Bolton News reviews Happy Now?

Richard Herring, The Lowry Theatre, February 19

IS Richard Herring happy now? Well all I know is he left a sold out Lowry theatre happy after performing his latest and 12th show as a solo stand up comedian.

Having originally made his name as part of cult favourite comedy duo with Stewart Lee, this year's show, named Happy Now?, brings in a new era for the 48-year-old comic.

He has become a father, and swapped late nights and hangovers for and prams and nappies.

Previous shows such as Hitler Moustache and Christ on a Bike have wrestled with weighty ideas and concepts, but this show is much more autobiographical while still dealing with the question of whether happiness is attainable.

His quick witted, thought provoking style is lapped up by the audience, and no matter his responsibilities as and a husband and father, his boyish, edgy humour remains.

Frankie Boyle said he believes comedians should give up stand up when they reach their 40th birthday because they lose their edge, but Herring shows he is still razor sharp.

Having a young daughter does not stop him from exploring the thoughts of his inner demon, imagining the worst things which could happen to his child.

Some of the biggest laughs come when he satirises and pulls apart the traditional phrase 'you either love it or you hate it' referencing Marmite, saying that as with most other things, some people will like it, some people won't, some people won't mind it and some won't have tried it.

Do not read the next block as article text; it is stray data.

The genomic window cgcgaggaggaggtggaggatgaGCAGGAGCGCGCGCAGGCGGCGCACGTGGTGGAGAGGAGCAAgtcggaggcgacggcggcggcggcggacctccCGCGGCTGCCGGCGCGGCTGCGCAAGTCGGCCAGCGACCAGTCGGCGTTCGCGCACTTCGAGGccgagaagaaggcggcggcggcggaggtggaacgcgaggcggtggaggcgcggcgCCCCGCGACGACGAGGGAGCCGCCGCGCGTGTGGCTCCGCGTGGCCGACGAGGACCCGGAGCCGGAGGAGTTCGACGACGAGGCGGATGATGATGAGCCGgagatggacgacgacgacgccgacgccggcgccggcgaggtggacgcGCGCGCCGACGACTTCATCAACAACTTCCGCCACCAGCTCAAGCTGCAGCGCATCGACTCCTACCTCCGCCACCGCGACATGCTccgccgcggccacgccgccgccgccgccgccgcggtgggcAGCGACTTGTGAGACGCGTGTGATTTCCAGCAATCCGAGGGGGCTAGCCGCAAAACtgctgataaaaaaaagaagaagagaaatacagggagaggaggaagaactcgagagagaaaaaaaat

This doesn't sound funny in black and white, but trust me, it was in reality.

Having built up a loyal fan base through his popular Leicester Square Theatre podcast, which is usually brimming with silliness but managed to elicit a confession from Stephen Fry that he attempted suicide, Herring is expanding his appeal and filling large theatres such as the Lowry.

His reputation within the industry as a comedian's comedian is already secure but his podcasting empire also helps to bring in those enticed by the comedy stars he features on his shows, which have included David Mitchell and Bob Mortimer.

And in a well timed twist of fate, his diehard fans are rewarded by scheduling clash which could not have been planned better by theatre bosses if they tried.

Shrek the Musical in the theatre next door, which provides amusement to the man himself, referencing one of his well known jokes, "you should have put a Shrek in it".

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Herring tells us he is happy, and that fatherhood has provided many moments of joy, as well as worry.

And his fans will still be happy as he proves his new arrival has not made him lose his appeal.